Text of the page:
Cyber security advice for political candidates

Alternate format: Cyber Security advice for political candidates (PDF, 580 KB)

The Canadian Centre for Cyber Security has warned that foreign actors will likely try to interfere in Canadian election processes. If you’re involved in politics – as a political candidate, staffer or volunteer – you are a target. It’s vital that you take steps to protect yourself.

The Cyber Centre has advice to help you protect your cyber security and deal with threats to your social media accounts. The guidance in this brochure isn’t all you need, but if you follow this advice, you can help make your campaign more cyber secure.

Cyber threat actors can target you:

  • Directly through traditional hacking:
    • Hijacking social media accounts to discredit
    • Leaking campaign secrets/plans/internal communications
    • Blackmailing or embarrassing with sensitive information
  • To discredit your campaign or platform:
    • Impersonation and parody accounts
    • Disinformation (“fake news”)
    • Trolls/Bots
  • As a target of opportunity, to gain:
    • Personal information
    • Financial details

You and your campaign are a target. Protect your campaign from a cyber security compromise and the complications that often accompany it.

 

Secure your campaign by taking these practical measures right now.

Use strong individual passphrases or passwords unique to every platform

Passphrases should be unique and passwords complex. Each account, website or device should have its own strong individual passphrase or password. Don’t share your password. Only change your password when there’s a good reason to do so, like if you think you’ve been compromised.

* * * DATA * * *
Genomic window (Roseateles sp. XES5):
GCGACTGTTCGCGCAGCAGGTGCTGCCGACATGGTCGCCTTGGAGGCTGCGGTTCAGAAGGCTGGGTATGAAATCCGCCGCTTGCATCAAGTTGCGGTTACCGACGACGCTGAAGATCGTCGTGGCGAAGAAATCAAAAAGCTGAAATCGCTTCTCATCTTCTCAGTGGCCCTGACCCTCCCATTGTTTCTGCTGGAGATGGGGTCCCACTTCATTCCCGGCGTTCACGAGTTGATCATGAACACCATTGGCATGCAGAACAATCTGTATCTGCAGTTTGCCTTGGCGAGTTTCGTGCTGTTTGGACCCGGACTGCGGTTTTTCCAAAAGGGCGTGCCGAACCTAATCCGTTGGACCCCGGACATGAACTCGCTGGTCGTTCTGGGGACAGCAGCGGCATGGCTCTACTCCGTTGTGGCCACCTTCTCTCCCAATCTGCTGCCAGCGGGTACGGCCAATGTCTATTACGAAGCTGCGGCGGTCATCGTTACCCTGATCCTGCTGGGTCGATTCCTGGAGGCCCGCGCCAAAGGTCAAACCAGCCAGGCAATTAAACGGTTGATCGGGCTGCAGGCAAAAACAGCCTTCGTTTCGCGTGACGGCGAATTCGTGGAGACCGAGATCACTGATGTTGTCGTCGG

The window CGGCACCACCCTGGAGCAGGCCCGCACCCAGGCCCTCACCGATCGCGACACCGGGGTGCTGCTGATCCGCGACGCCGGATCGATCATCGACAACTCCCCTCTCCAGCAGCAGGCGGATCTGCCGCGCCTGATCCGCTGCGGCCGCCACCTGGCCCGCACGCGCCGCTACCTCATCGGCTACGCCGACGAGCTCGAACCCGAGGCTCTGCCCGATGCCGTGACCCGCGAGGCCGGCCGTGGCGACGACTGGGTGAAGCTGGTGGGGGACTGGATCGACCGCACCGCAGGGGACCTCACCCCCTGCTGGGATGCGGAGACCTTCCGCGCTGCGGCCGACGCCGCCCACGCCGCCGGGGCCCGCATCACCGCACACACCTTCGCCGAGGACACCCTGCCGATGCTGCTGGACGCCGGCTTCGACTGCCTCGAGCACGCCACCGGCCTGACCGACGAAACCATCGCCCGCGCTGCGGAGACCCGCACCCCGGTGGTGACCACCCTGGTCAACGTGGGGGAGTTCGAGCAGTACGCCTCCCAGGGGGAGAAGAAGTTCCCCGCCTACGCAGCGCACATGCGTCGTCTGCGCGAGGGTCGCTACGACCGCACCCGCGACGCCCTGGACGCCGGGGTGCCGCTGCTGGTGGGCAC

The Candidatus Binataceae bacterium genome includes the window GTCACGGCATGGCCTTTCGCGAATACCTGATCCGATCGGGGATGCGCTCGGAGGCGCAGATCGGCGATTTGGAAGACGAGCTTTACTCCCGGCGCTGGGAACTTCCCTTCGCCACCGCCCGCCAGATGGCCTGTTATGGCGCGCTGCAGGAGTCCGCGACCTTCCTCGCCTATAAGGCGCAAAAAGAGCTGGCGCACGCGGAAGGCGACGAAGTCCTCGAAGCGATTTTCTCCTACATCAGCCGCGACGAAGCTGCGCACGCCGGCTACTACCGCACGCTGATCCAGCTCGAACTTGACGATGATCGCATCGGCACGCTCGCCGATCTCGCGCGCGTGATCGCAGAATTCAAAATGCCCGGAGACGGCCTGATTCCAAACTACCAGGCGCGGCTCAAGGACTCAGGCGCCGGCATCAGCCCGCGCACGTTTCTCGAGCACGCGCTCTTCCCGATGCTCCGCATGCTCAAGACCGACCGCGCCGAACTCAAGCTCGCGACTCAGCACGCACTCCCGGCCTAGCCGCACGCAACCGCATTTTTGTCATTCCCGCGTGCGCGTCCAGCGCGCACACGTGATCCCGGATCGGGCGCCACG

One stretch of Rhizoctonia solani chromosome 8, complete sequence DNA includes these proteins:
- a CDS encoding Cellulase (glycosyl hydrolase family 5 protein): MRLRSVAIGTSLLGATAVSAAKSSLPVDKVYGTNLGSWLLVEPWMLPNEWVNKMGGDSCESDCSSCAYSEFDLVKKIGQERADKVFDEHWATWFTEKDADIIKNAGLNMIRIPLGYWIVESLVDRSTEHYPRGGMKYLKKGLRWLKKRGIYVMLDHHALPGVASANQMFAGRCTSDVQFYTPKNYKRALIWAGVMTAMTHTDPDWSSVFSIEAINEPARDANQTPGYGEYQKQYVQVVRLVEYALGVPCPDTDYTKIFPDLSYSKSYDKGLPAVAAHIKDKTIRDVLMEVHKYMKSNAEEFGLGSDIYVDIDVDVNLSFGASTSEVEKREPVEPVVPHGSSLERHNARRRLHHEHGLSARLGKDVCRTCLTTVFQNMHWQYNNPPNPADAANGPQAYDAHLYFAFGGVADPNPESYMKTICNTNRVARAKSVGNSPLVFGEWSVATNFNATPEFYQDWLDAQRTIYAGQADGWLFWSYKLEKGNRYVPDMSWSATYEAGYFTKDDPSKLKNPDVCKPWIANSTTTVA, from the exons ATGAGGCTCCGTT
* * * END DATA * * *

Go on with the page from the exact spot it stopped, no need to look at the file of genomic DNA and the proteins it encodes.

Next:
Enable Two-Factor Authentication (2FA)

Enabling a second factor of authentication (such as getting a text message with a code to allow you to log in) is another line of defence against someone hijacking your account.

Secure your mobile device with a passcode or other form of identification (fingerprint or face)

If your mobile device is lost or stolen, a lock code or other form of identification will be the only thing protecting your information. Plus, most devices automatically encrypt the information on them once you’ve enabled the PIN or passcode, further protecting your most sensitive information.

Regularly update (patch) your mobile devices and computer

Those updates include security patches. Don’t ignore them.

Secure your social media and email accounts

Many people have a campaign manager or other dedicated support staff with access to their accounts. Know your options for delegating authority (what to do when you need multiple users to access one account). Use as many security options (settings) as you can for each social media platform.

Watch out for malicious messages

Phishing messages target a group of people by simulating a legitimate message from a trusted sender. Spear-phishing messages are tailored to you based on your work, your interests or personal characteristics. Be aware if the message seems out of character or off topic for the purported sender; call them to verify they sent it before opening. Never click on links or open attachments unless you are certain you know who sent them and why. If you don’t know the sender, do not click.

Log out of accounts on shared desktop computers

If you log into any of your social media accounts on a shared computer, make sure you log out and never save your username and password. Don’t access your account from untrusted devices like hotel business stations, which may be infected with malware.

Regularly review your account and recovery settings

Your social media and email accounts have a section for account recovery and password resets. Check them regularly to make sure they have up-to-date contact information and/or security questions. Make your privacy settings as high as possible.

Back up your information

Back up your campaign information in case you become a victim of ransomware. Know how to recover vital information if your device is damaged, lost or stolen.

Do not use free Wi-Fi

Free or unprotected Wi-Fi may be convenient, but it is relatively easy for anyone else on the network to eavesdrop. Don’t access your email or social media accounts from free or unprotected Wi-Fi. If you choose to use free or unprotected Wi-Fi, do not type any sensitive information while you’re connected. This

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